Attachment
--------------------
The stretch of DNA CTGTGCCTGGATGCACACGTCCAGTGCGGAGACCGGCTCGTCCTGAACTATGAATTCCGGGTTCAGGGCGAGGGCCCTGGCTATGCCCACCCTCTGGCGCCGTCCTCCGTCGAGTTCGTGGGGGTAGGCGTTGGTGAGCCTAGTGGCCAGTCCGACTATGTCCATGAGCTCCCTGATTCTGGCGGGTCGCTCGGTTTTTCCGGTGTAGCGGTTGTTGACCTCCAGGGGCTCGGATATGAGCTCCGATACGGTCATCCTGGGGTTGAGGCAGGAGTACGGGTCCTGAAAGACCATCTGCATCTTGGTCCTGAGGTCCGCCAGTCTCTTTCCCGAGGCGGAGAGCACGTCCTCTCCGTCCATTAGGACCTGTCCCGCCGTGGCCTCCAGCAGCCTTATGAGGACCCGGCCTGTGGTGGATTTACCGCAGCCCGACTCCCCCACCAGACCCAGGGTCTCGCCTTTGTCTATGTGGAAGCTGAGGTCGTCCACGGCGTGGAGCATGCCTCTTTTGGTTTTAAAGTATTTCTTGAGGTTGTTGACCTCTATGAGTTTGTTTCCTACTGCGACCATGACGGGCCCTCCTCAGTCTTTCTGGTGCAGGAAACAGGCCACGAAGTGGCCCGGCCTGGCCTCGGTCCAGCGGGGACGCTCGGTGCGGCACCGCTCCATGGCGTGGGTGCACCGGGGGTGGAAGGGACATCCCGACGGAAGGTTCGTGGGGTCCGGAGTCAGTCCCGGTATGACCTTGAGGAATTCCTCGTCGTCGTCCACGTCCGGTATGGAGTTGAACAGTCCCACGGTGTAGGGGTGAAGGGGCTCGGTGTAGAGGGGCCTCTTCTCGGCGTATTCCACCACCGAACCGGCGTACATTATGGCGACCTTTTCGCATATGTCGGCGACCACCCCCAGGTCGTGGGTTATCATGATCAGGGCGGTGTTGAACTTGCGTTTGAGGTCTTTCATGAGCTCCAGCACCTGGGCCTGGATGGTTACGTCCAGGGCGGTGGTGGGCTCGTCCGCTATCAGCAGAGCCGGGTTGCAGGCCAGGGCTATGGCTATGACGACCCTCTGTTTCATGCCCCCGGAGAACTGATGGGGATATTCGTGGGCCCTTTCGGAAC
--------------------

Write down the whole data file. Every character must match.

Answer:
The stretch of DNA CTGTGCCTGGATGCACACGTCCAGTGCGGAGACCGGCTCGTCCTGAACTATGAATTCCGGGTTCAGGGCGAGGGCCCTGGCTATGCCCACCCTCTGGCGCCGTCCTCCGTCGAGTTCGTGGGGGTAGGCGTTGGTGAGCCTAGTGGCCAGTCCGACTATGTCCATGAGCTCCCTGATTCTGGCGGGTCGCTCGGTTTTTCCGGTGTAGCGGTTGTTGACCTCCAGGGGCTCGGATATGAGCTCCGATACGGTCATCCTGGGGTTGAGGCAGGAGTACGGGTCCTGAAAGACCATCTGCATCTTGGTCCTGAGGTCCGCCAGTCTCTTTCCCGAGGCGGAGAGCACGTCCTCTCCGTCCATTAGGACCTGTCCCGCCGTGGCCTCCAGCAGCCTTATGAGGACCCGGCCTGTGGTGGATTTACCGCAGCCCGACTCCCCCACCAGACCCAGGGTCTCGCCTTTGTCTATGTGGAAGCTGAGGTCGTCCACGGCGTGGAGCATGCCTCTTTTGGTTTTAAAGTATTTCTTGAGGTTGTTGACCTCTATGAGTTTGTTTCCTACTGCGACCATGACGGGCCCTCCTCAGTCTTTCTGGTGCAGGAAACAGGCCACGAAGTGGCCCGGCCTGGCCTCGGTCCAGCGGGGACGCTCGGTGCGGCACCGCTCCATGGCGTGGGTGCACCGGGGGTGGAAGGGACATCCCGACGGAAGGTTCGTGGGGTCCGGAGTCAGTCCCGGTATGACCTTGAGGAATTCCTCGTCGTCGTCCACGTCCGGTATGGAGTTGAACAGTCCCACGGTGTAGGGGTGAAGGGGCTCGGTGTAGAGGGGCCTCTTCTCGGCGTATTCCACCACCGAACCGGCGTACATTATGGCGACCTTTTCGCATATGTCGGCGACCACCCCCAGGTCGTGGGTTATCATGATCAGGGCGGTGTTGAACTTGCGTTTGAGGTCTTTCATGAGCTCCAGCACCTGGGCCTGGATGGTTACGTCCAGGGCGGTGGTGGGCTCGTCCGCTATCAGCAGAGCCGGGTTGCAGGCCAGGGCTATGGCTATGACGACCCTCTGTTTCATGCCCCCGGAGAACTGATGGGGATATTCGTGGGCCCTTTCGGAAC